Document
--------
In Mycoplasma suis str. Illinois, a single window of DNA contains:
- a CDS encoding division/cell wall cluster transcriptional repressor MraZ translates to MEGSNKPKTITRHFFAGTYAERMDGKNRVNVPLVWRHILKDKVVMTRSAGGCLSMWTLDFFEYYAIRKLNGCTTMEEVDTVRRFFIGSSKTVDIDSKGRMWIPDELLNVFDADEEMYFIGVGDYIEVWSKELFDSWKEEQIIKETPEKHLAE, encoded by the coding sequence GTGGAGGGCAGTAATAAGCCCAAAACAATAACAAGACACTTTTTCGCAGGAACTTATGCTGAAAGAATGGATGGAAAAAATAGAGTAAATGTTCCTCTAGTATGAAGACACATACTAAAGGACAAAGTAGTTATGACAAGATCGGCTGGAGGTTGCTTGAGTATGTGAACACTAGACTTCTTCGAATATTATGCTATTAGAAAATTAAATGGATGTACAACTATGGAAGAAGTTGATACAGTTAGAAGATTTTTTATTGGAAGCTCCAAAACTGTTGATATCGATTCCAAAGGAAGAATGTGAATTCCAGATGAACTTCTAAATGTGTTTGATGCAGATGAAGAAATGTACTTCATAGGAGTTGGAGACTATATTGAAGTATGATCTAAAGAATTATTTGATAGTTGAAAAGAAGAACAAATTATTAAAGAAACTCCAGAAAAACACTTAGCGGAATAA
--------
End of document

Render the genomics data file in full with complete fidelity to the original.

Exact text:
In Mycoplasma suis str. Illinois, a single window of DNA contains:
- a CDS encoding division/cell wall cluster transcriptional repressor MraZ translates to MEGSNKPKTITRHFFAGTYAERMDGKNRVNVPLVWRHILKDKVVMTRSAGGCLSMWTLDFFEYYAIRKLNGCTTMEEVDTVRRFFIGSSKTVDIDSKGRMWIPDELLNVFDADEEMYFIGVGDYIEVWSKELFDSWKEEQIIKETPEKHLAE, encoded by the coding sequence GTGGAGGGCAGTAATAAGCCCAAAACAATAACAAGACACTTTTTCGCAGGAACTTATGCTGAAAGAATGGATGGAAAAAATAGAGTAAATGTTCCTCTAGTATGAAGACACATACTAAAGGACAAAGTAGTTATGACAAGATCGGCTGGAGGTTGCTTGAGTATGTGAACACTAGACTTCTTCGAATATTATGCTATTAGAAAATTAAATGGATGTACAACTATGGAAGAAGTTGATACAGTTAGAAGATTTTTTATTGGAAGCTCCAAAACTGTTGATATCGATTCCAAAGGAAGAATGTGAATTCCAGATGAACTTCTAAATGTGTTTGATGCAGATGAAGAAATGTACTTCATAGGAGTTGGAGACTATATTGAAGTATGATCTAAAGAATTATTTGATAGTTGAAAAGAAGAACAAATTATTAAAGAAACTCCAGAAAAACACTTAGCGGAATAA